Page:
Sunday, November 20, 2011

Cauliflower Salad

Sometimes it's the little things that make me so happy, like seeing a baby smile, smelling a soft yellow rose, or catching a tram the minute I get to the stop.

Or when I find a way to serve cauliflower that my children like.

Cauliflower has been a hitherto spurned vegetable in our house. I use it only every now and then, aiming for a very gradual sixteen presentations or however long it takes kids to like a vegetable. A year or so ago I did this with broccoli over the course of two weeks, but now I'm slower at these things.

I first made this cauliflower salad a month or so ago, much to my children's disgust. Yet my eight year old has learned that it is easier to eat the small portion required of her than to have a big argument and be made to eat the food anyway, so she looked at the cauliflower, sighed, picked up her fork, and et it – then looked up surprised and had a little more.

But her five year old sister has not yet learned that resistance is futile. As her father placed a small portion of cauliflower on her plate she, as usual, let out a big wail. It sounded like someone had just deliberately dropped an anvil on her foot – there was a clear note of betrayal amongst all the pain and anguish.

We offered our usual measured response ('hush now, just have a bite'), to which she responded with further wails at which point I, lovely mother that I am, snapped 'just eat the damn thing'. She gave one last sob, then took a tiny nibble, looked surprised, and et the lot. 'Delicious,' she said, serving herself some more; then she leapt from the table, ran to the kitchen, grabbed a small container and packed extra for her school lunch the next day while we all looked on speechless. Then she yelled at someone else for polishing the rest of the salad off.

At such a moment I am torn between exasperation and triumph. Why, I wonder, does she need to shriek like a steam train? – especially when it turns out she likes the food!

Anyway, I've made this cauliflower salad once or twice since then, just to consolidate, and each time it has been demolished at dinner, and extras taken for school lunch. It's the sort of salad that sits quite well in the fridge for a few days. You can always add a few more olives and capers, or a dash more vinegar, to sharpen the flavours.

While it's a bit late for cauliflower in Melbourne, there are still a few local ones floating around. See what you can find.

Cauliflower Salad

- 1 medium sized cauliflower
- 1 decent sized carrot
- 3 anchovies
- ¼ cup olive oil
- 1 tbs red wine vinegar or to taste
- 1 tbs capers, drained and rinsed
- 1 handful kalamata olives (about 20)
- 5 or so stems continental parsley
- salt

Put the kettle on to boil.

Peel the carrot and slice it into rounds about the thickness of an English pound coin, that is about ⅓ cm thick. Break or chop the cauliflower into roughly even sized florets, whatever size feels natural.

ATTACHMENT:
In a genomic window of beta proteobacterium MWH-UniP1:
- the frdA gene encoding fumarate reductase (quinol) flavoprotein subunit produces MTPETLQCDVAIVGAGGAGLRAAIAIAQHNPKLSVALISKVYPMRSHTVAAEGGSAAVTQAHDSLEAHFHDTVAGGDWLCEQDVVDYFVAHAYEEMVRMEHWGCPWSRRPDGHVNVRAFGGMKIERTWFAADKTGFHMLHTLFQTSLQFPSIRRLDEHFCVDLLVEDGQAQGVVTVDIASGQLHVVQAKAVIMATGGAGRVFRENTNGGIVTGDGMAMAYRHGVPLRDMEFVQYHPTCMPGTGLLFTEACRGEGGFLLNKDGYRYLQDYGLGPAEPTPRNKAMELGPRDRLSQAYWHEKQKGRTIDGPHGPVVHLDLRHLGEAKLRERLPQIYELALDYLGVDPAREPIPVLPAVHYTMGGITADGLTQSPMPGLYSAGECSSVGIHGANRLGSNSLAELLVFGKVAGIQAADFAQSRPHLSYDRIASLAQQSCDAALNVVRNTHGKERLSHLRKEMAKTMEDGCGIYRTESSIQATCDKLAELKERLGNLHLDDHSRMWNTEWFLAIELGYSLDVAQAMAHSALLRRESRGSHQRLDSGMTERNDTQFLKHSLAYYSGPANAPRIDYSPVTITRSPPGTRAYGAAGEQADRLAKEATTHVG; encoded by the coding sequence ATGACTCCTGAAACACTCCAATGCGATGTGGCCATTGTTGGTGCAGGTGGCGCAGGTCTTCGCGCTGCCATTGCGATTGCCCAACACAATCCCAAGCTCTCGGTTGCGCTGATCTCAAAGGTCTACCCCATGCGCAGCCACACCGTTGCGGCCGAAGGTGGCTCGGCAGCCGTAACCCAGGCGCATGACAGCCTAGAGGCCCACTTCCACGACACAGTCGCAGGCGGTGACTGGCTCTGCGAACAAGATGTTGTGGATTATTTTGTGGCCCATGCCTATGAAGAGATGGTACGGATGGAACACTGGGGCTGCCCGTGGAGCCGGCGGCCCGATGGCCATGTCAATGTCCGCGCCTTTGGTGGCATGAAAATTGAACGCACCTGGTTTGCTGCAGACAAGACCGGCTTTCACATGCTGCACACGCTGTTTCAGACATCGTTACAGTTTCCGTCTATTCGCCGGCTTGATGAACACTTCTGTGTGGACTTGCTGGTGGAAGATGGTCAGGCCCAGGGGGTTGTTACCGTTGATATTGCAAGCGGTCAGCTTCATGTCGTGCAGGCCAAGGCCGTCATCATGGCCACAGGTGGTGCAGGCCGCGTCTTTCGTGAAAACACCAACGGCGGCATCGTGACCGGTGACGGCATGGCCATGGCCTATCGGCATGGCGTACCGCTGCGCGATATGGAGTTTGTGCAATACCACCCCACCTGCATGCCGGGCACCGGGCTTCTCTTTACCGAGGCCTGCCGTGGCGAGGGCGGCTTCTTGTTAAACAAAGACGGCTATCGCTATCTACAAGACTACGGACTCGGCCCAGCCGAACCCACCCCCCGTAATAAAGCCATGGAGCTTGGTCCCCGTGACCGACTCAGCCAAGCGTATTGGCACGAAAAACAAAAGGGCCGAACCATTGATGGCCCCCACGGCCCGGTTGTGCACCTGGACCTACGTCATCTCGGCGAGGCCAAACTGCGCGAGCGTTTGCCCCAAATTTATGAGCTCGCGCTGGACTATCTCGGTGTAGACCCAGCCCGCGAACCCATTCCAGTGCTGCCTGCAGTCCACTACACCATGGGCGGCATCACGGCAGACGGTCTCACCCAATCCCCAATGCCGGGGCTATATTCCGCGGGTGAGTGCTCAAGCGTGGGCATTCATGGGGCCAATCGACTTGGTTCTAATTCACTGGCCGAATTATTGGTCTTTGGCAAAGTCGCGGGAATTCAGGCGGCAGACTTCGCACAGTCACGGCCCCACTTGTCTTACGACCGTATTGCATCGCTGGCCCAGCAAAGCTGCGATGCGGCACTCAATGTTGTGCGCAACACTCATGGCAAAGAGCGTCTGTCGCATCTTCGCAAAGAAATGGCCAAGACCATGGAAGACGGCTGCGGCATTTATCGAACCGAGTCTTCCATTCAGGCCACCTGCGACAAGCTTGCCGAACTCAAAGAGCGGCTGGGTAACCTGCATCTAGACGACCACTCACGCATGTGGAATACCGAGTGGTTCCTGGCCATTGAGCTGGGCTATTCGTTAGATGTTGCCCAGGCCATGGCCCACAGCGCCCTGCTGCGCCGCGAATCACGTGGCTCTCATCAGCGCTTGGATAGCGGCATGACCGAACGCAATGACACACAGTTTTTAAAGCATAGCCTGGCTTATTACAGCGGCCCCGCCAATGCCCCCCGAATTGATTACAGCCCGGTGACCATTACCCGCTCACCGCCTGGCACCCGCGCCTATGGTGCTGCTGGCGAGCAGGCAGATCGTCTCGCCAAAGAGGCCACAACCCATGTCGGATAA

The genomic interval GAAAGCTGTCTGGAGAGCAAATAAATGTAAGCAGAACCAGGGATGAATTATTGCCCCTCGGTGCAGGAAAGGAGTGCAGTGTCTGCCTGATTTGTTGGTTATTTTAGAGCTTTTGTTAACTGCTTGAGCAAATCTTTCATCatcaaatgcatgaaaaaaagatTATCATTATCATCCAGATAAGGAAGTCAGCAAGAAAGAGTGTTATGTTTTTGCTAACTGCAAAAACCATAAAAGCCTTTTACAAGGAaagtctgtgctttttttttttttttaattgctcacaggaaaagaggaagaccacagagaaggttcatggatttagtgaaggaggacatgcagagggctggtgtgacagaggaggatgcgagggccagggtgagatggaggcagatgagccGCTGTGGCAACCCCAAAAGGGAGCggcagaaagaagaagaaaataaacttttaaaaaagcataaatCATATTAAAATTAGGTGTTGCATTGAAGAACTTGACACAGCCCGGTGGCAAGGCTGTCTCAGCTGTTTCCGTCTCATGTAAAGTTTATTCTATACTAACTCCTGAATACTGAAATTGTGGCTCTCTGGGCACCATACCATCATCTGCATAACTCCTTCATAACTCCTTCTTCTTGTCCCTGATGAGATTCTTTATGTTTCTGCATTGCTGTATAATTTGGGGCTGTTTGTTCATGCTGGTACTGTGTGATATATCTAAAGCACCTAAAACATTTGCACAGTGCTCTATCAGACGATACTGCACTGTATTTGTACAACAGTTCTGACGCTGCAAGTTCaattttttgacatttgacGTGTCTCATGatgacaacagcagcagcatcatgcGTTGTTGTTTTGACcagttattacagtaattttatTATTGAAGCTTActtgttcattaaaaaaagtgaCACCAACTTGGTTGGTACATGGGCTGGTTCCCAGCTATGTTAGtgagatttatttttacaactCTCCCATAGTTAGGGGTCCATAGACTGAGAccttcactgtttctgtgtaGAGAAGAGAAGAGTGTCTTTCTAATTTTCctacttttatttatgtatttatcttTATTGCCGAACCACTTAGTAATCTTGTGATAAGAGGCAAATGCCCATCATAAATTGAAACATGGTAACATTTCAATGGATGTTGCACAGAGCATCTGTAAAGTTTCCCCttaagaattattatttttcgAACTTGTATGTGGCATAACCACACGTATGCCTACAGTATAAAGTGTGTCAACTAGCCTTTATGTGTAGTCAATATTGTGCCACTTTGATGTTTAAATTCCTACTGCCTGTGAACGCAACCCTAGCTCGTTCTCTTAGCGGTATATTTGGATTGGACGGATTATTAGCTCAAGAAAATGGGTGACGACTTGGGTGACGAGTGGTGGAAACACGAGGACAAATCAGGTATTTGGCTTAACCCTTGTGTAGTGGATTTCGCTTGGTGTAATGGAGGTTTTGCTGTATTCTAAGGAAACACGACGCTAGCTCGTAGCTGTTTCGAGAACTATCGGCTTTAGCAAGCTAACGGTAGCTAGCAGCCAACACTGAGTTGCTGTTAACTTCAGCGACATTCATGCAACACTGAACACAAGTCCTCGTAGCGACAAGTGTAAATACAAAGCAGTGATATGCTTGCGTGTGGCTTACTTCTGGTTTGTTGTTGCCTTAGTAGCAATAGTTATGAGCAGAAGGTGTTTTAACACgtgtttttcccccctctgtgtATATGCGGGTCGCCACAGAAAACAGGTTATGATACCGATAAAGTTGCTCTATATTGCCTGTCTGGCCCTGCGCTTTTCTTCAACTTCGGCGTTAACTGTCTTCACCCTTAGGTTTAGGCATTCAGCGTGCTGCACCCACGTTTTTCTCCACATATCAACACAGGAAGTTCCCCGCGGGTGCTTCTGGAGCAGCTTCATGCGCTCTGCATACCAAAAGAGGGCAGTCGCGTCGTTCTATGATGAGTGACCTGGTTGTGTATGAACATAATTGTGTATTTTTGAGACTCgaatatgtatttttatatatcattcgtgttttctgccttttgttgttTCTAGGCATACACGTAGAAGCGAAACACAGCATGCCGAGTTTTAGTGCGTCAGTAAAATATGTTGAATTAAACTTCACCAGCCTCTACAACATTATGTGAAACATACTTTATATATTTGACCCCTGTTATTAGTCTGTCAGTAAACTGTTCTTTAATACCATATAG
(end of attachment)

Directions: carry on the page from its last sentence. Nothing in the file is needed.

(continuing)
Pour the boiling water into a saucepan fitted with a steamer. Drop in the cauliflower and the carrot and steam for 6 minutes. Check to see whether they are done: you should be able to slip a knife into the thick part of the vegetable. If not, give them another minute or two. Remove them from the heat.

While the vegetables are cooking, chop the anchovies very finely. Now, using the flat of your knife, smoosh those finely chopped anchovies against the board until they are paste. Scrape up the paste and put it into a bowl. Add the olive oil, vinegar and a pinch of salt and mix very well; I use a small whisk.

Using the base of an espresso cup, press against each olive until it splits, then slip out the pit. Tear the olive into one or two pieces.

Chop the parsley.

Scrape the dressing into a shallow platter. Tumble the cauliflower and carrots on top of the dressing along with the olives, capers and parsley. Mix with your hands until the dressing has been well distributed and all is glistening.

Freely adapted from a recipe in Insalate: Authentic Italian Salads for All Seasons by Susan Simon.

(Local: cauliflower, parsley, olive oil. Not so local: carrot, olives, capers, anchovies, red wine vinegar, salt.)

Insalate: Authentic Italian Salads for All Seasons

Wednesday, November 16, 2011



My earliest memory is that of food. When I was a year and a half old, my parents went to Nepal for three months to have a few adventures and visit a few friends, and I tagged along. And if I let my mind slip sideways and approach the memory as I would a skittish stray cat, I can remember sitting on a stone wall, the roughness of the stones pressing into my thighs, and eating a mandarin. The mandarin is large in my baby hands, and beside me I can see the pattern of my beloved friend Gwen’s brown tweed skirt.

My second oldest memory is of swinging my legs from the neighbour’s kitchen bench and having olives popped into my mouth. My neighbours were Greek and I spent hours there every week watching George make endless tiny cups of thick black coffee and Tina cook up a storm. For a long time, my parents were puzzled by my birdlike appetite and burgeoning size until they realised quite how much the neighbours fed me.